# Collatz Conjecture in Common Lisp

#### Calculate the number of steps to reach 1 using the Collatz conjecture

1 | ```
exercism fetch common-lisp collatz-conjecture
``` |

# Collatz Conjecture

The Collatz Conjecture or 3x+1 problem can be summarized as follows:

Take any positive integer n. If n is even, divide n by 2 to get n / 2. If n is odd, multiply n by 3 and add 1 to get 3n + 1. Repeat the process indefinitely. The conjecture states that no matter which number you start with, you will always reach 1 eventually.

Given a number n, return the number of steps required to reach 1.

## Examples

Starting with n = 12, the steps would be as follows:

- 12
- 6
- 3
- 10
- 5
- 16
- 8
- 4
- 2
- 1

Resulting in 9 steps. So for input n = 12, the return value would be 9.

## Setup

Check out Exercism Help for instructions to get started writing Common Lisp. That page will explain how to install and setup a Lisp implementation and how to run the tests.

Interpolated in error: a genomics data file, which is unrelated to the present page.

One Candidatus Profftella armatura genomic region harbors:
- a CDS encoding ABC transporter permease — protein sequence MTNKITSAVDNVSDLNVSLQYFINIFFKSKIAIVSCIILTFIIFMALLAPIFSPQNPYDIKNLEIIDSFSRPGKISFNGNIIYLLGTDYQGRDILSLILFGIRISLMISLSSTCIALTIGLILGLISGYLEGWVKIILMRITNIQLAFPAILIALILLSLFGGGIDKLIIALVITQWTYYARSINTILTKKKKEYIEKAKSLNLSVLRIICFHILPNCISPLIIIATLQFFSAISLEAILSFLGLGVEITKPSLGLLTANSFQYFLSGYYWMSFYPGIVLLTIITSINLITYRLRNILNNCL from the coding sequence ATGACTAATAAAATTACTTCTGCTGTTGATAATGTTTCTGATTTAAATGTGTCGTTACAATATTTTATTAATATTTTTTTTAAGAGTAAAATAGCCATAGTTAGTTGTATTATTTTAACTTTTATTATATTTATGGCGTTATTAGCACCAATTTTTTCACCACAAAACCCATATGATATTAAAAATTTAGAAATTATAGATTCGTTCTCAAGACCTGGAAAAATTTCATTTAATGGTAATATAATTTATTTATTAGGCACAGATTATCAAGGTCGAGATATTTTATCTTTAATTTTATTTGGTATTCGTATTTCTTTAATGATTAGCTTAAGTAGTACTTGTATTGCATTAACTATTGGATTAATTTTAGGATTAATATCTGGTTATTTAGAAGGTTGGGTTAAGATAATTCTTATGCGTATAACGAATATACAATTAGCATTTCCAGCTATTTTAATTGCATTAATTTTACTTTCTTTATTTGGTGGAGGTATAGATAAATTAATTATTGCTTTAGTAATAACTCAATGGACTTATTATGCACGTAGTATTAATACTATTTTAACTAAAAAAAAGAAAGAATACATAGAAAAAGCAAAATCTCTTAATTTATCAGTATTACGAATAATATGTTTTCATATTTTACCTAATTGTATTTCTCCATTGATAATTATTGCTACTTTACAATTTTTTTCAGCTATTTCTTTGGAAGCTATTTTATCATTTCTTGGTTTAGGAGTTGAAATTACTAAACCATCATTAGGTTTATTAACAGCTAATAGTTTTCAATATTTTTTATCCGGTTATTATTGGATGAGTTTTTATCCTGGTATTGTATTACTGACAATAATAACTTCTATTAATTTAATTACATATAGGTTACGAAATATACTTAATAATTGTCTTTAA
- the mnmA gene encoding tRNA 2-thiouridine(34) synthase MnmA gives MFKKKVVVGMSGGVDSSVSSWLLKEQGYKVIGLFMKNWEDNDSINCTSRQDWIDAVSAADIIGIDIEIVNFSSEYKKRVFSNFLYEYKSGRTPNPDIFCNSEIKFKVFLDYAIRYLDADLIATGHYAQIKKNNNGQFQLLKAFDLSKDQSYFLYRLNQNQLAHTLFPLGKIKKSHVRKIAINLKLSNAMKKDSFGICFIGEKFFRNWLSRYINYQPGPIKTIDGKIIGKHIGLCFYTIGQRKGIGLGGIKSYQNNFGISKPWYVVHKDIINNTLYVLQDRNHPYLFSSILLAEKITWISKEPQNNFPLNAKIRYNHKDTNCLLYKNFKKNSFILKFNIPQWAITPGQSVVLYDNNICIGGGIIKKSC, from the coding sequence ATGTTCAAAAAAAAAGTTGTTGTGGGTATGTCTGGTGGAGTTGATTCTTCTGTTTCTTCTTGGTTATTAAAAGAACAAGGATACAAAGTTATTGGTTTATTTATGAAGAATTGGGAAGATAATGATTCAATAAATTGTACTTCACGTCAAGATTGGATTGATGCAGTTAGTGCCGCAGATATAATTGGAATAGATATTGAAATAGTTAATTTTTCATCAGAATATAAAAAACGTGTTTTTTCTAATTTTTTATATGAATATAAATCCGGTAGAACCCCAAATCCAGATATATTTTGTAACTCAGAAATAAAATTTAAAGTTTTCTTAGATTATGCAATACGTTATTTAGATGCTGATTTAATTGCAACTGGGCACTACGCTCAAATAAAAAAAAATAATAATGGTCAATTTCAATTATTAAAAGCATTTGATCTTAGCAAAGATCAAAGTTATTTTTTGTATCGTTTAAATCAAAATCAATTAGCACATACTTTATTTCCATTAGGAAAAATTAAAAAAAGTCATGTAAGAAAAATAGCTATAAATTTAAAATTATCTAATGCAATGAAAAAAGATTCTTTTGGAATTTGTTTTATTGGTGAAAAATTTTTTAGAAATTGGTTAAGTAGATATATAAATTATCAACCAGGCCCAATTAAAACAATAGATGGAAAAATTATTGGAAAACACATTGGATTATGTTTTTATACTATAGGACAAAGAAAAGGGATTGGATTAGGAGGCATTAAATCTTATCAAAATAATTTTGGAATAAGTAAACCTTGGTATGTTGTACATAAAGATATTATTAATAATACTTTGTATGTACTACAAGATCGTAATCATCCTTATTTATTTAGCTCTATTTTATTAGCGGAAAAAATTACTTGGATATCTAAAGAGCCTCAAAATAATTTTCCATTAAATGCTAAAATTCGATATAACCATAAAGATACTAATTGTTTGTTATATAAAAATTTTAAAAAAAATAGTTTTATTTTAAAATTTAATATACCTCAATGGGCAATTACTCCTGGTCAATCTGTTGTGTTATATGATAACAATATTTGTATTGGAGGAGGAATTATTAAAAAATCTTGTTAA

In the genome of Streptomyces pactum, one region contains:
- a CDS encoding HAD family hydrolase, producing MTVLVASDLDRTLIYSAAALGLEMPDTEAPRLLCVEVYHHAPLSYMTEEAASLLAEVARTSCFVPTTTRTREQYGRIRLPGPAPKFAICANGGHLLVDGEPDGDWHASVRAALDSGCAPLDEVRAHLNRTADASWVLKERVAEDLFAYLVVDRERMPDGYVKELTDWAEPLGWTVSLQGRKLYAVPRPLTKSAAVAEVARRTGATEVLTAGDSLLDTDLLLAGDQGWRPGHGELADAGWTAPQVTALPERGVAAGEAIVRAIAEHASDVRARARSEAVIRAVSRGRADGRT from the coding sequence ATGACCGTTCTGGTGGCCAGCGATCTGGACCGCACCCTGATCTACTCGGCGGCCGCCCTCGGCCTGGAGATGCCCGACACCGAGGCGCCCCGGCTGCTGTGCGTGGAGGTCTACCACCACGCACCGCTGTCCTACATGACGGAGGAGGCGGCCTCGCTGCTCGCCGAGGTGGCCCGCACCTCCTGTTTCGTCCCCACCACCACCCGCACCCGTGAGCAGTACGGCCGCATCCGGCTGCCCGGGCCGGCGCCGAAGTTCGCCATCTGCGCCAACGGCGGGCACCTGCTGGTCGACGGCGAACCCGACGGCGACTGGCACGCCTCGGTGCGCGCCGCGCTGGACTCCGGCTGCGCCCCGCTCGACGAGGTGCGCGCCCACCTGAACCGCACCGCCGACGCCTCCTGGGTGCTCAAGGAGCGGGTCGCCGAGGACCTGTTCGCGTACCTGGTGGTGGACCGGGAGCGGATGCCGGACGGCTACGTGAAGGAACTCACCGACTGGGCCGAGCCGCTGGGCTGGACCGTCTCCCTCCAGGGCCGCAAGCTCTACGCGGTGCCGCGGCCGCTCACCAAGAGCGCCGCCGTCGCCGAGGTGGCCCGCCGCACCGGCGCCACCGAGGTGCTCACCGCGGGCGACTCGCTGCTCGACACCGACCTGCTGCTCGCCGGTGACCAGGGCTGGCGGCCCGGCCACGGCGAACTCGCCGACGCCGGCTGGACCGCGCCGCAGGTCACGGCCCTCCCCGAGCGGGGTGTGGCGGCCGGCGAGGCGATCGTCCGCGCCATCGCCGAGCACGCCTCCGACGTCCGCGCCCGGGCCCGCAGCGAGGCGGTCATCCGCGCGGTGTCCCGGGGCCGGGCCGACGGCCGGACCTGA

## Formatting

While Common Lisp doesn't care about indentation and layout of code, nor whether you use spaces or tabs, this is an important consideration for submissions to exercism.io. Excercism.io's code widget cannot handle mixing of tab and space characters well so using only spaces is recommended to make the code more readable to the human reviewers. Please review your editors settings on how to accomplish this. Below are instructions for popular editors for Common Lisp.

### VIM

Use the following commands to ensure VIM uses only spaces for indentation:

(or as a oneliner `:set tabstop=2 shiftwidth=2 expandtab`

). This can
be added to your `~/.vimrc`

file to use it all the time.

### Emacs

Emacs is very well suited for editing Common Lisp and has many powerful add-on packages available. The only thing that one needs to do with a stock emacs to make it work well with exercism.io is to evaluate the following code:

`(setq indent-tab-mode nil)`

This can be placed in your `~/.emacs`

(or `~/.emacs.d/init.el`

) in
order to have it set whenever Emacs is launched.

One suggested add-on for Emacs and Common Lisp is SLIME which offers tight integration with the REPL; making iterative coding and testing very easy.

## Source

An unsolved problem in mathematics named after mathematician Lothar Collatz https://en.wikipedia.org/wiki/3x_%2B_1_problem

## Submitting Incomplete Solutions

It's possible to submit an incomplete solution so you can see how others have completed the exercise.